State District Judge Bob Downing extended the order and delayed a planned Wednesday hearing about a permanent injunction while negotiations continue between Attorney General Buddy Caldwell and the waste disposal site operator.
New Louisiana higher education commissioner Joseph Rallo will be paid more than his predecessor.
The recently established Downtown Lafayette Restaurant & Bar Association will host a special viewing of the upcoming New Orleans Saints taking on the Carolina Panthers in the open air of Parc Sans Souci on Thursday, Oct. 30.
Belief in a national outbreak of the Ebola zombie virus is becoming more of a threat every day, and The Hayride — Louisiana’s one true bastion for unrelentingly conservative political commentaries — thought it wise to share a certain special someone's “important message” with readers Tuesday on what to do when, not if, it comes.
Acadiana's nightlife guide.
Elijah McGuire and Alonzo Harris each had four rushing touchdowns, and Louisiana-Lafayette rolled to 419 yards on the ground in a 55-40 victory over Arkansas State on Tuesday night.
Bill and Hillary Clinton are the validators-in-chief for Democrats struggling through a bleak campaign season in states where President Barack Obama is deeply unpopular.
JPMorgan Chase is giving $1 million to Louisiana's community and technical colleges, to help with workforce training efforts to match students to available jobs.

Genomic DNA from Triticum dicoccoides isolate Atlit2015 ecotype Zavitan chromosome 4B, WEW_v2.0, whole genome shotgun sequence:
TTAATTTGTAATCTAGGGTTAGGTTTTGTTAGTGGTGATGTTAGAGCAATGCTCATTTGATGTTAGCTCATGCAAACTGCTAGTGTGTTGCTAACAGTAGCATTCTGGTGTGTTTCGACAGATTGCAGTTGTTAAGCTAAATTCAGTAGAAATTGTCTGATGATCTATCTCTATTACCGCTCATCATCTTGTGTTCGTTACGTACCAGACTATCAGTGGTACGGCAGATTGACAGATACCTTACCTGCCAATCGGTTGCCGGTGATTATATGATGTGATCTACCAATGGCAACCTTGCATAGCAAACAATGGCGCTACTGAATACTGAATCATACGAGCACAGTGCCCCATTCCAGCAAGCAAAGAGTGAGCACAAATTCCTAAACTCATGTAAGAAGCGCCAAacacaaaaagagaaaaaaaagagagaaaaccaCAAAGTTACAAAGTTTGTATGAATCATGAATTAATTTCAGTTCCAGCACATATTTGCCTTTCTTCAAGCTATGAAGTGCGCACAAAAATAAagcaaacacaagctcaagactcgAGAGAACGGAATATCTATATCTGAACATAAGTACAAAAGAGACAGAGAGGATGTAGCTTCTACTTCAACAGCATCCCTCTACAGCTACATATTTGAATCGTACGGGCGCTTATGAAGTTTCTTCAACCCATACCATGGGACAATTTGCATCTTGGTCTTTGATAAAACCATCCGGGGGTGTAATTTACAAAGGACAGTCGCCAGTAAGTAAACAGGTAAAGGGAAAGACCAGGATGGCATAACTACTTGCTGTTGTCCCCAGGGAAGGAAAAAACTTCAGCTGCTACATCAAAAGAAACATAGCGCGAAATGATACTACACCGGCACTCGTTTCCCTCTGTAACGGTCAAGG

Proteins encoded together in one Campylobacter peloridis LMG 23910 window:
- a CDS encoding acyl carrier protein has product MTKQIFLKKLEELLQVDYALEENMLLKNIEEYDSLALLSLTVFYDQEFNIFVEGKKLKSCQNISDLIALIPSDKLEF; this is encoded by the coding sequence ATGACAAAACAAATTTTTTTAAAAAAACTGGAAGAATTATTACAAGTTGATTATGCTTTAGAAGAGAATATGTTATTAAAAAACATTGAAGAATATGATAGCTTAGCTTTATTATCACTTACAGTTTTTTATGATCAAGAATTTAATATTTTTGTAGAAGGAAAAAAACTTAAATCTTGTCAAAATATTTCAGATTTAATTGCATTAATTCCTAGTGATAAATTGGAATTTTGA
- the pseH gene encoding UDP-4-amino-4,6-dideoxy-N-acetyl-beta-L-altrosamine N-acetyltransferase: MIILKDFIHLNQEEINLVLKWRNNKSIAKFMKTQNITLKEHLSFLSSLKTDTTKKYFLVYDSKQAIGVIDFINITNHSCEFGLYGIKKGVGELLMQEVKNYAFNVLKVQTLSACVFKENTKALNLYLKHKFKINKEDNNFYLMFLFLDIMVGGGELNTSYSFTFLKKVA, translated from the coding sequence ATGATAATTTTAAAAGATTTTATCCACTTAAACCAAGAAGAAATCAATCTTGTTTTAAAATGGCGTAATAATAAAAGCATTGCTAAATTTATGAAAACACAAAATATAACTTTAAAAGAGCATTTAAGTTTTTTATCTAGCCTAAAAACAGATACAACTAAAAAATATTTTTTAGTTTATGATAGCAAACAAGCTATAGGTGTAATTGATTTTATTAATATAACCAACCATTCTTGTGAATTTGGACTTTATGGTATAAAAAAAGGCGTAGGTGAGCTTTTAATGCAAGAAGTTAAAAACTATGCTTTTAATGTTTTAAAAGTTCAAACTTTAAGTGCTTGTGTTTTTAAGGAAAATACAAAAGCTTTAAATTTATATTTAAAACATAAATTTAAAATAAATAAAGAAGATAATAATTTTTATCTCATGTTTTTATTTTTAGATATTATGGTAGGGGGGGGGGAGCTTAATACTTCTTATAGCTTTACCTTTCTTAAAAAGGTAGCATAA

President Barack Obama is turning to black radio listeners to plead for midterm votes, a targeted approach to drum up Democratic support at a time when many candidates don't want him around in person.
WaPo Watergate editor Ben Bradlee dies; Clintons stump for Dems; Liberians stranded and more national and international news for Wednesday, October 22, 2014.
Wednesday's Blogs from the Bog!
Law firm unveils newly renovated 200-year-old building.
UL grad named web developer at BBR Creative
Lafayette-based emergency department staffing and management company raises $120 million in senior credit facilities through GE Capital, Healthcare Financial Services.
High-rise apartment building, parking garage, hotel and retail part of new development.
A common thread runs through many of those we oppose: Enshrining in the Constitution protections on programs and their funding sources has had a disastrous effect on Louisiana’s most important economic development engine.
"I am extremely disheartened by the political machines that are attempting to hijack my efforts along with others that advocate for children."
Landrieu, who is fighting to keep her seat for a fourth term, said that Ebola is serious and precautions should be taken, but she accused Republicans of using the virus outbreak in West Africa to "create fear" here at home.
The number of Louisianans with jobs continued to set records in September, but the state's unemployment rate kept rising.
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Acadiana's nightlife guide.
Louisiana is drowning, quickly.
Law enforcement agencies are participating in a "Louisiana Heroin Summit," designed to address the recent rise in heroin use and drug-related deaths around the state.